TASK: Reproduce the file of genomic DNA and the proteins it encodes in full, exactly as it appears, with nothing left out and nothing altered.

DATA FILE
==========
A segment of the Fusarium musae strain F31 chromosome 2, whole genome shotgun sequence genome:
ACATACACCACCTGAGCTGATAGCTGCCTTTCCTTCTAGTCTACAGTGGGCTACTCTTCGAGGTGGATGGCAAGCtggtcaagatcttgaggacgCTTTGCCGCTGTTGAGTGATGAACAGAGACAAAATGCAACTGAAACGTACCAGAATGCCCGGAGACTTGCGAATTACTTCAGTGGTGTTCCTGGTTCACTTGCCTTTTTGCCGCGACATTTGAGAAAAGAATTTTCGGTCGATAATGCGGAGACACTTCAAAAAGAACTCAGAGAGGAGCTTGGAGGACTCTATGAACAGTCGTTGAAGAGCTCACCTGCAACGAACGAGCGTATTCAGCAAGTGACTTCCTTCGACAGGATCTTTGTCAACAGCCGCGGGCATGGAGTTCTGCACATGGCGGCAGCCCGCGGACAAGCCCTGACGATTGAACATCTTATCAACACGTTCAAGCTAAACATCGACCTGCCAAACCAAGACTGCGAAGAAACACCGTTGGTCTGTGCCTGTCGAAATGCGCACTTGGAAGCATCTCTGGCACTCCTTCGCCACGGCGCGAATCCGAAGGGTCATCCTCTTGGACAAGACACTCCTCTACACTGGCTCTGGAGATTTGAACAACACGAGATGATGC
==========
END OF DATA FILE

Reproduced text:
A segment of the Fusarium musae strain F31 chromosome 2, whole genome shotgun sequence genome:
ACATACACCACCTGAGCTGATAGCTGCCTTTCCTTCTAGTCTACAGTGGGCTACTCTTCGAGGTGGATGGCAAGCtggtcaagatcttgaggacgCTTTGCCGCTGTTGAGTGATGAACAGAGACAAAATGCAACTGAAACGTACCAGAATGCCCGGAGACTTGCGAATTACTTCAGTGGTGTTCCTGGTTCACTTGCCTTTTTGCCGCGACATTTGAGAAAAGAATTTTCGGTCGATAATGCGGAGACACTTCAAAAAGAACTCAGAGAGGAGCTTGGAGGACTCTATGAACAGTCGTTGAAGAGCTCACCTGCAACGAACGAGCGTATTCAGCAAGTGACTTCCTTCGACAGGATCTTTGTCAACAGCCGCGGGCATGGAGTTCTGCACATGGCGGCAGCCCGCGGACAAGCCCTGACGATTGAACATCTTATCAACACGTTCAAGCTAAACATCGACCTGCCAAACCAAGACTGCGAAGAAACACCGTTGGTCTGTGCCTGTCGAAATGCGCACTTGGAAGCATCTCTGGCACTCCTTCGCCACGGCGCGAATCCGAAGGGTCATCCTCTTGGACAAGACACTCCTCTACACTGGCTCTGGAGATTTGAACAACACGAGATGATGC